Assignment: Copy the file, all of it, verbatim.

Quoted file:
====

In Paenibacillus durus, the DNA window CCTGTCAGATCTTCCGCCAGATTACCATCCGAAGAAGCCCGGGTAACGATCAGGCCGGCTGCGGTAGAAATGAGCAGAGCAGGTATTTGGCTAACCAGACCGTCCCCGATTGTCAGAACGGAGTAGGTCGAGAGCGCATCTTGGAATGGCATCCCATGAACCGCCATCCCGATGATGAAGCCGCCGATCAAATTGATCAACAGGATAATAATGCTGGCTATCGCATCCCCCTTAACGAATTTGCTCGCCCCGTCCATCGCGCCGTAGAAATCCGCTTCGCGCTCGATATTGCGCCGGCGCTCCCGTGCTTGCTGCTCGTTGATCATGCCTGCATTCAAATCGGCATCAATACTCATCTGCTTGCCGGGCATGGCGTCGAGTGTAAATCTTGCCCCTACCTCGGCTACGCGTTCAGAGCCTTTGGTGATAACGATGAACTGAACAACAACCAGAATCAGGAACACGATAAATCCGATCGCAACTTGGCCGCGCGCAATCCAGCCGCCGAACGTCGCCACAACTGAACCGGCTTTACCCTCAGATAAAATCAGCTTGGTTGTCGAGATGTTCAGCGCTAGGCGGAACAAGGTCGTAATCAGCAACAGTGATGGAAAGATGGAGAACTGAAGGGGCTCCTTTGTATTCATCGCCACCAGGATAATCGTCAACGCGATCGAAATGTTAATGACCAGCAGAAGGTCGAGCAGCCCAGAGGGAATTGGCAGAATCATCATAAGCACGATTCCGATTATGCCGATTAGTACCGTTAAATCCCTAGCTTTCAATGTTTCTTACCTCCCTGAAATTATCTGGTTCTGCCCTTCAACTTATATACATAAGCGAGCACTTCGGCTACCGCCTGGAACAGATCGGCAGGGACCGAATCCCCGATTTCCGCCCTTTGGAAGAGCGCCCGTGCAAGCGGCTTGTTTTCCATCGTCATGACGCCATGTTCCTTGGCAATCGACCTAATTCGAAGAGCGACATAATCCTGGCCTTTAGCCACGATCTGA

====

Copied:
In Paenibacillus durus, the DNA window CCTGTCAGATCTTCCGCCAGATTACCATCCGAAGAAGCCCGGGTAACGATCAGGCCGGCTGCGGTAGAAATGAGCAGAGCAGGTATTTGGCTAACCAGACCGTCCCCGATTGTCAGAACGGAGTAGGTCGAGAGCGCATCTTGGAATGGCATCCCATGAACCGCCATCCCGATGATGAAGCCGCCGATCAAATTGATCAACAGGATAATAATGCTGGCTATCGCATCCCCCTTAACGAATTTGCTCGCCCCGTCCATCGCGCCGTAGAAATCCGCTTCGCGCTCGATATTGCGCCGGCGCTCCCGTGCTTGCTGCTCGTTGATCATGCCTGCATTCAAATCGGCATCAATACTCATCTGCTTGCCGGGCATGGCGTCGAGTGTAAATCTTGCCCCTACCTCGGCTACGCGTTCAGAGCCTTTGGTGATAACGATGAACTGAACAACAACCAGAATCAGGAACACGATAAATCCGATCGCAACTTGGCCGCGCGCAATCCAGCCGCCGAACGTCGCCACAACTGAACCGGCTTTACCCTCAGATAAAATCAGCTTGGTTGTCGAGATGTTCAGCGCTAGGCGGAACAAGGTCGTAATCAGCAACAGTGATGGAAAGATGGAGAACTGAAGGGGCTCCTTTGTATTCATCGCCACCAGGATAATCGTCAACGCGATCGAAATGTTAATGACCAGCAGAAGGTCGAGCAGCCCAGAGGGAATTGGCAGAATCATCATAAGCACGATTCCGATTATGCCGATTAGTACCGTTAAATCCCTAGCTTTCAATGTTTCTTACCTCCCTGAAATTATCTGGTTCTGCCCTTCAACTTATATACATAAGCGAGCACTTCGGCTACCGCCTGGAACAGATCGGCAGGGACCGAATCCCCGATTTCCGCCCTTTGGAAGAGCGCCCGTGCAAGCGGCTTGTTTTCCATCGTCATGACGCCATGTTCCTTGGCAATCGACCTAATTCGAAGAGCGACATAATCCTGGCCTTTAGCCACGATCTGA